5 Guiding Principles to Survive Culture Change
July 25, 2019
Company culture is often described as its personality. It is the work environment, the collective air you breathe and most of the time it is enigmatic. Company culture is hard to define but one thing is always true: you know it when it’s good – and you know when it’s bad.
Culture change is a substantial undertaking. Within any business or organization, there is massive inertia and resistance. Add to that the fact that the culture IS the problem, and it’s easy to see why most efforts to change culture fail.
To create fundamental organizational culture change, but you need a committed leadership team, a strong training program, effective communication channels, and a proven measurement tool…and patience. Changing ingrained behaviors is not easy. But if you do it right, your culture can be defined by a culture of connection and measured by things like increased revenue, increased customer satisfaction, and employee retention. Here are some helpful guiding principles to light your path to effective culture change:
Can We Talk?
Start a real conversation. Discuss culture – and what it means to people – at every meeting with employees at all levels. As leaders, be prepared to do a lot of listening at first. Once you start the conversation, you’ll see leaders and emerging leaders start to create plans and gather ideas.
Take the Pulse
You need real data to make real change. Start with a culture survey and an employee engagement survey. Using the results, you can form a basis of the new culture you want to achieve and identify your company’s strengths and areas that need help.
Prune the Grapevine
To the extent that you can, eliminate gossip and negative water cooler chatter. Get on top of all news and deliver it quickly, candidly, and directly. Instill a culture that doesn’t permit talking about employees without them present. Train leaders and all employees to address each other face-to-face and with respect.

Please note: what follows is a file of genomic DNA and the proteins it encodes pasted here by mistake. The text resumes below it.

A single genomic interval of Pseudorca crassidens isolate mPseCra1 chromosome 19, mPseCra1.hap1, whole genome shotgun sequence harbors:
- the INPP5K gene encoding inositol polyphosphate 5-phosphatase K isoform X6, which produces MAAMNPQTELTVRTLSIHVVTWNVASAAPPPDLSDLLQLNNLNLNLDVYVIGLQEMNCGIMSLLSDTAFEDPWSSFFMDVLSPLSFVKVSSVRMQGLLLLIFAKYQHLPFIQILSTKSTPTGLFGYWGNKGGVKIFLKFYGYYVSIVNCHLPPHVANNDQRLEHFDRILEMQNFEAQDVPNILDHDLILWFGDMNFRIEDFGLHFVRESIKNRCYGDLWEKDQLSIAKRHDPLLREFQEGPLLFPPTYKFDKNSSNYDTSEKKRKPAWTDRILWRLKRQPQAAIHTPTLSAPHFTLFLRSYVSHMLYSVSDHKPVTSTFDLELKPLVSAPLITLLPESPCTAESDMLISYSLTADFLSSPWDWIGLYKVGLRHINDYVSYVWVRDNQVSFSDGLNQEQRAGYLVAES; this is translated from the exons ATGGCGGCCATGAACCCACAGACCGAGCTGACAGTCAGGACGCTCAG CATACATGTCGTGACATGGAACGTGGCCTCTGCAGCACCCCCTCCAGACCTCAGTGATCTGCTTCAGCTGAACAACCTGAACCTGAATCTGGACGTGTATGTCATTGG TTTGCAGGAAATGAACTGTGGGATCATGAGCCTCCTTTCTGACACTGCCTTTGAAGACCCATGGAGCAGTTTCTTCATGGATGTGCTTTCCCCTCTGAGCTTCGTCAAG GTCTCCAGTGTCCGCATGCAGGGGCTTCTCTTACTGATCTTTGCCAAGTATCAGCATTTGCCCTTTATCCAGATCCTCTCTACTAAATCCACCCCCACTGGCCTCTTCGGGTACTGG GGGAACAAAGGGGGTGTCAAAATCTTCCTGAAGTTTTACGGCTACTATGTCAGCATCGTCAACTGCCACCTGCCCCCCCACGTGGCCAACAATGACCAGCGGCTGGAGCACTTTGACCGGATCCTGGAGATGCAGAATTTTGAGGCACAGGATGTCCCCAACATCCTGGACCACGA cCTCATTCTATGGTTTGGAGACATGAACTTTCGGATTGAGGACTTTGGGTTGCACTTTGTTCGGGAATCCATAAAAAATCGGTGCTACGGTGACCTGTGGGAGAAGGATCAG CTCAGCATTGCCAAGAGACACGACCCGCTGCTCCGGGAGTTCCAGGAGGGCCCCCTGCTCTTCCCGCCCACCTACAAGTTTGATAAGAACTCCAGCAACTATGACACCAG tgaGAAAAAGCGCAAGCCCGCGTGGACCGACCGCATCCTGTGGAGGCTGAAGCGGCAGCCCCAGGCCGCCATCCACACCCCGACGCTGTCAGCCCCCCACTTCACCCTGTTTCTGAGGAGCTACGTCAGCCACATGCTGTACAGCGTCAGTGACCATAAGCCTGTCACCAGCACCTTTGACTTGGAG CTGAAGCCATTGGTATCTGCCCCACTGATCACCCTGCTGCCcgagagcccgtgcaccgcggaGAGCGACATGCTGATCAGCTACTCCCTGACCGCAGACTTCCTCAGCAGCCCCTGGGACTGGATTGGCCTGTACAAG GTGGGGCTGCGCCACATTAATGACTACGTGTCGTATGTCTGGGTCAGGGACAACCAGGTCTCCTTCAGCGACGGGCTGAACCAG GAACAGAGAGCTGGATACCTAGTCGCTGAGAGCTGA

Don’t rely on HR to storm the hill alone on culture change. Get your marketing team involved to treat culture change like a campaign. Sell – and educate – employees on your company as if they were prospects or customers.
Kill ‘Em with Kindness
Create a compassion initiative, a practice of empathy. The largest driver of an employee’s engagement is a positive relationship with their manager; compassionate communication is one way to achieve that ideal dynamic. Conduct training that coaches managers on how to create high-quality, compassionate connections with employees. Bonus: Compassion is contagious, so employees are more likely to champion it when they see it in practice.
If you suspect your organizational culture needs a major overhaul, you will need some data to back up that hunch. Give Powers Resource Center a call to help with a cultural survey to see where your business stands.